Is It Fearmongering If It's True?
The President lit into Republicans last night at a House Democratic retreat with a fiery, almost campaign-like speech.
Obama, speaking to about 200 House Democrats at their annual retreat at the Kingsmill Resort and Spa, dismissed Republican attacks against the massive spending in the stimulus.
"What do you think a stimulus is?" Obama asked incredulously. "It’s spending — that's the whole point! Seriously.”
Stabbing hard at Republicans who once aligned themselves with his predecessor, Obama made it clear that the problems he seeks to address with his recovery plan weren’t ones of his making.
“When you start hearing arguments, on the cable chatter, just understand a couple of things,” he said. “No. 1, when they say, ‘Well, why are we spending $800 billion [when] we’ve got this huge deficit?’ – first of all, I found this deficit when I showed up, No. 1.
“I found this national debt, doubled, wrapped in a big bow waiting for me as I stepped into the Oval Office.”
Obama went on to contrast the kind words of House and Senate Republican leaders with their increasingly strident opposition to the stimulus package.
“We were complimented by Republicans saying, ‘This is a balanced package . . . we’re pleasantly surprised,’” he said. “Suddenly, what was a ‘balanced package’ is suddenly out of balance.”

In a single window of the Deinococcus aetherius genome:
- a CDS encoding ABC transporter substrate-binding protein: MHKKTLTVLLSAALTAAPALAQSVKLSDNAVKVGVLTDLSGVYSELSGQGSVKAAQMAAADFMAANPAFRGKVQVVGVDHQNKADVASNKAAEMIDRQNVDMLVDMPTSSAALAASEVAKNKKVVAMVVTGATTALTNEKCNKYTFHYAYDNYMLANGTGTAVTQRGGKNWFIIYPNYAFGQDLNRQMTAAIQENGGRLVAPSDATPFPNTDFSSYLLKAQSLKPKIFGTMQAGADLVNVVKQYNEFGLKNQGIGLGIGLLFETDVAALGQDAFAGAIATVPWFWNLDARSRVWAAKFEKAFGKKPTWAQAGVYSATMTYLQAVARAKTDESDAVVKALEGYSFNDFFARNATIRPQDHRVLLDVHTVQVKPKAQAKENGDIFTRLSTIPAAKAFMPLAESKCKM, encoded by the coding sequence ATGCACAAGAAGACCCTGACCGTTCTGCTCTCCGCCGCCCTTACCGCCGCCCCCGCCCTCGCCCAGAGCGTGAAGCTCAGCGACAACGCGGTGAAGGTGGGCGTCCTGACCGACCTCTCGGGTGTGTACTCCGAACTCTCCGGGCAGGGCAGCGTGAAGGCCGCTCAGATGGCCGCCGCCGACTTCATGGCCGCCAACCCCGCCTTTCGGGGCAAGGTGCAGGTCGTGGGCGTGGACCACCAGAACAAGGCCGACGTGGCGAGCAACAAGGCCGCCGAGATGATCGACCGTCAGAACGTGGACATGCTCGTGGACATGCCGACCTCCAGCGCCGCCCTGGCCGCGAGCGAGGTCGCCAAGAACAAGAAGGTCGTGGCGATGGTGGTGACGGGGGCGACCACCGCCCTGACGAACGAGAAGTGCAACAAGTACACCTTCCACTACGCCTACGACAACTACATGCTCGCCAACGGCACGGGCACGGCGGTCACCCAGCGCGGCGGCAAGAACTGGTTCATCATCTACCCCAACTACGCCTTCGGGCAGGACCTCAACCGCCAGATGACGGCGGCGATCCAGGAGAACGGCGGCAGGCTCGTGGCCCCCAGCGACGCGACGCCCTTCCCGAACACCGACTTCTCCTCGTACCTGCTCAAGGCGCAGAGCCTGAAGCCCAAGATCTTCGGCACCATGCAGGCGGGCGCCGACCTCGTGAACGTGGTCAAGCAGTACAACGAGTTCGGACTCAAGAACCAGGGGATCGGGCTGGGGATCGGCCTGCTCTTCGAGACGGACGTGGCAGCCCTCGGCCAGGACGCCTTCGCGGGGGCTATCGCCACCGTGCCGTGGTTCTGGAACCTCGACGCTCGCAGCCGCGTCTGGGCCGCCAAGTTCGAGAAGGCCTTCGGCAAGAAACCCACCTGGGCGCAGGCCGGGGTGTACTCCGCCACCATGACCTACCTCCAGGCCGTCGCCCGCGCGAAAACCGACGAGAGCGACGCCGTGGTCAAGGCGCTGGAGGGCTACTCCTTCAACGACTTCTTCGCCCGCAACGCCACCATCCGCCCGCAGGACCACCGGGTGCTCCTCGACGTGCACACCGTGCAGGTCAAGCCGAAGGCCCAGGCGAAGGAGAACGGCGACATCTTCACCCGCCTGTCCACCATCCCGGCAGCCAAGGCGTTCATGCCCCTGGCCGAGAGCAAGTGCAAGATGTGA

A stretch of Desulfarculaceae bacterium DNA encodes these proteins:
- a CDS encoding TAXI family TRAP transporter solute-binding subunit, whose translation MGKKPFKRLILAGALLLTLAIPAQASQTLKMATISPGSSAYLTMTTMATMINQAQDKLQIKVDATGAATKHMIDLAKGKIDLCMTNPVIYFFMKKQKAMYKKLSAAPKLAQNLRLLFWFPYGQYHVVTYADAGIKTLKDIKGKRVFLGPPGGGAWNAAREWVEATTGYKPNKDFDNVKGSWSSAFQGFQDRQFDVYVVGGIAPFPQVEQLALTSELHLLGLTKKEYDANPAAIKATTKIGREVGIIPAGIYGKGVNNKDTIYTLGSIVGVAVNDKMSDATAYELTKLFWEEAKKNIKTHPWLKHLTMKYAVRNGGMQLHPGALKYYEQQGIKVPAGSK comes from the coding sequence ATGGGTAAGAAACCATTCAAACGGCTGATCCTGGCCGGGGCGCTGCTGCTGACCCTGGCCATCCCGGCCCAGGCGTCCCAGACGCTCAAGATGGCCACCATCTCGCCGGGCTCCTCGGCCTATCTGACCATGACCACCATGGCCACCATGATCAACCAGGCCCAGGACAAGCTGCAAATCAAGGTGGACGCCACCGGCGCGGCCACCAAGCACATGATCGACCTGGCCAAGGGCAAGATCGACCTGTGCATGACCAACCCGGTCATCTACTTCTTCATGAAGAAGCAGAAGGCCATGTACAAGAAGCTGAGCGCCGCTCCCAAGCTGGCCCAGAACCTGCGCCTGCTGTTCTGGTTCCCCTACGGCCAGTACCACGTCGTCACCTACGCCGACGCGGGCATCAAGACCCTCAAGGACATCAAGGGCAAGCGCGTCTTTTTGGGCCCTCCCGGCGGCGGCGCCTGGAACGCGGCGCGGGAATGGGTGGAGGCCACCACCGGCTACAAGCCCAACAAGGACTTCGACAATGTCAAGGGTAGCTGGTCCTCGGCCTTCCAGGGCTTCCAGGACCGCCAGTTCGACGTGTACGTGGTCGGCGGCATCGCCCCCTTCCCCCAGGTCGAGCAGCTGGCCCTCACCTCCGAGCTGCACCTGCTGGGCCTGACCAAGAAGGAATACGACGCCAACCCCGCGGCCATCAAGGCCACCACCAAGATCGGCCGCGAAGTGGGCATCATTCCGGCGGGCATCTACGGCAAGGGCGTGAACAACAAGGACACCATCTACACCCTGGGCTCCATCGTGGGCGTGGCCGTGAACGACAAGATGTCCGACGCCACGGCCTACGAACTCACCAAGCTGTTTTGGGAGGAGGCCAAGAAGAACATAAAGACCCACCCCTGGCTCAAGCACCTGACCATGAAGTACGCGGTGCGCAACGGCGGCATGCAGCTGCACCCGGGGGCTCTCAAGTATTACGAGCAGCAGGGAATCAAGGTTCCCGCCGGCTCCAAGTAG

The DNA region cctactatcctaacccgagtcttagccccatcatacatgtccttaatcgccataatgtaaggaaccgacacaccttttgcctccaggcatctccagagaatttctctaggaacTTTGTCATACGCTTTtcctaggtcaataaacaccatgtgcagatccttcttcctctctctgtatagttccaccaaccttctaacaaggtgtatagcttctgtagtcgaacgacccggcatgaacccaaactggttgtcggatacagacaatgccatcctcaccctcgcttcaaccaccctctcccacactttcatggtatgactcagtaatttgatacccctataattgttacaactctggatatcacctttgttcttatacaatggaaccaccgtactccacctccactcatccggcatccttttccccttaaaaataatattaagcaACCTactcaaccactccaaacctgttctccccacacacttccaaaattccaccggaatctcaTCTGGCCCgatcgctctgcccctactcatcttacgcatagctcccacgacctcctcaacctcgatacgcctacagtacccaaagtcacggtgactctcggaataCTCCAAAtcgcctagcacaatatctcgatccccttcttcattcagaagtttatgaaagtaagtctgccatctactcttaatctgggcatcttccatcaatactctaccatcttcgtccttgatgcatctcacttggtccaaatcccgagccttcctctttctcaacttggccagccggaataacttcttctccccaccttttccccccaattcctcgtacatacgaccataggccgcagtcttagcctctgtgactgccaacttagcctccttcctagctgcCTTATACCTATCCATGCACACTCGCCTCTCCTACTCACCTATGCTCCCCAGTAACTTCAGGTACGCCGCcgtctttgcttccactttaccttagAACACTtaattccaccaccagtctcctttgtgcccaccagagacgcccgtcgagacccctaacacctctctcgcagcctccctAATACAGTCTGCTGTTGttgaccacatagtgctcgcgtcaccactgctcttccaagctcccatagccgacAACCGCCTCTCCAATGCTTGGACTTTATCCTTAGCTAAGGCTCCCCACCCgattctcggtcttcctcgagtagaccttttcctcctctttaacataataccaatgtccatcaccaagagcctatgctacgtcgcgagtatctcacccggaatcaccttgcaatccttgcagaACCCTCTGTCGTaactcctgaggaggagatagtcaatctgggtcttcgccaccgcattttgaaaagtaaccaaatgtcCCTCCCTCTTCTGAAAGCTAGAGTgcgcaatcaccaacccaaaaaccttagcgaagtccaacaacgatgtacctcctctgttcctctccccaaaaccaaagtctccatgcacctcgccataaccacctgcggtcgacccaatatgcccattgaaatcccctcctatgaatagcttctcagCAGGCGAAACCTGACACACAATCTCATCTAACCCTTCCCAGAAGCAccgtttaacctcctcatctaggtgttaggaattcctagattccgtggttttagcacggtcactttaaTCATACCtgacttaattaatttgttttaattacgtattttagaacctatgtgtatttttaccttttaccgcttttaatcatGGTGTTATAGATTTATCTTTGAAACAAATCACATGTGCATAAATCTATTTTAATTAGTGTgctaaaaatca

In some circles this has been derided as fearmongering, this idea that the consequences of doing nothing are grave and serious. Um, here are the consequences of doing nothing, George Bush's final gift to a dying nation:
Employers slashed another 598,000 jobs off of U.S. payrolls in January, taking the unemployment rate up to 7.6%, according to the latest government reading on the nation's battered labor market.
The latest job loss is the worst since December 1974, and brings job losses to 1.8 million in just the last three months, or half of the 3.6 million jobs that have been lost since the beginning of 2008.
The loss since November is the biggest 3-month drop since immediately after the end of World War II, when the defense industry was shutting down for conversion to civilian production.
This isn't a game and it isn't a false threat. We need a massive boost to the economy and the spender of last resort is government.
It’s as if the dismal economic failure of the last eight years never happened — yet Democrats have, incredibly, been on the defensive. Even if a major stimulus bill does pass the Senate, there’s a real risk that important parts of the original plan, especially aid to state and local governments, will have been emasculated.
Somehow, Washington has lost any sense of what’s at stake — of the reality that we may well be falling into an economic abyss, and that if we do, it will be very hard to get out again [...]
The American economy is on the edge of catastrophe, and much of the Republican Party is trying to push it over that edge.